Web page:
Helsinki is full of self-service flea markets, but these three stood out to me. All of them were full of great merchandise that hit the sweet spot of high-quality but affordable. All of them also have an inviting vibe and take you far away from the world of sterile commercial stores.
If there’s one type of place I like to frequent, it’s cafes. I’m an extremely active purveyor of everything related to coffee- and tea culture, and there are few things that make me happier than finding a great new cafe in Helsinki. In an effort to go a bit further than just listing my three favourite cafes in Helsinki, I thought I’d focus on a specific type of establishment: a concept cafe.
A concept cafe, at least for the purposes of this post, is one that goes a step further than just serving coffee, tea, baked goods and sandwiches. It might combine the cafe with some other kind of business, or maybe just immerse every aspect of the cafe with some sort of theme or style. Below are three places in Helsinki which fit this bill, and are definitely worth the visit if you’re looking for a memorable coffee time experience.
What do you expect from a museum with free entry? Maybe a few pieces of mediocre art? Perhaps some boring artefacts which you try to be interested in but completely forget once you leave the museum. There are definitely some free museums which suffer from these downfalls, but it doesn’t have to be that way!
Even if you’re down to your last euro, you can still see some interesting museums in Helsinki. The three below are free at all times and are definitely worth the visit. If you’re hungry for more, try to be in Helsinki in the first week of any given month. That’s when many museums offer free entry on a specific day of the week. Here are some examples:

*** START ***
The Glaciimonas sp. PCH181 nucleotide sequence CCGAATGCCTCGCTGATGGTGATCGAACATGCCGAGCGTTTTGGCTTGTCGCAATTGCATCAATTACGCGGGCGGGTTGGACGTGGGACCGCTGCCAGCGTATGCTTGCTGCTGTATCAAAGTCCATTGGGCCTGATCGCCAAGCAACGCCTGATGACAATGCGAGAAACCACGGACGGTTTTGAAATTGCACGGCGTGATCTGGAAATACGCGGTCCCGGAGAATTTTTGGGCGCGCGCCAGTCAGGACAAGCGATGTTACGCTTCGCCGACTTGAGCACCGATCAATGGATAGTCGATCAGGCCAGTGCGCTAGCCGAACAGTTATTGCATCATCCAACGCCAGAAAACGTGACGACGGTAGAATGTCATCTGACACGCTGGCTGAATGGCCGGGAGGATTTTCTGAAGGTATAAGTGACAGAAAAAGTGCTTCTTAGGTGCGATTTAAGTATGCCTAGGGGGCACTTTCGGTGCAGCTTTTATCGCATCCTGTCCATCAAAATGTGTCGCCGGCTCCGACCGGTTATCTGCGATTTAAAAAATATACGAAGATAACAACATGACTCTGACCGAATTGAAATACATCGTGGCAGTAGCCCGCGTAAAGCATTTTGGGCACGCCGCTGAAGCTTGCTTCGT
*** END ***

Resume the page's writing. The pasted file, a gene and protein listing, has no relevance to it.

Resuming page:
LUOMUS natural history museum: month’s first friday
Kiasma contemporary art museum: month’s first friday
Sinebrychoff art museum: month’s first wednesday
Helsinki has its share of traditional graffiti, both legal and decidedly less so. There are grand masterpieces covering entire walls of buildings, commissioned by the city or neighbourhood to brighten up a boring stretch of grey cement. There are also tags and crude sketches on whatever surface was accessible, out of sight of law enforcement. I pay constant attention to street art out of curiosity and have come across some awesome finds this way. I will undoubtedly talk about street art more than once on this blog, starting with these discoveries: two stretches of road in Helsinki’s central neighbourhoods with a bunch of painted electrical network boxes.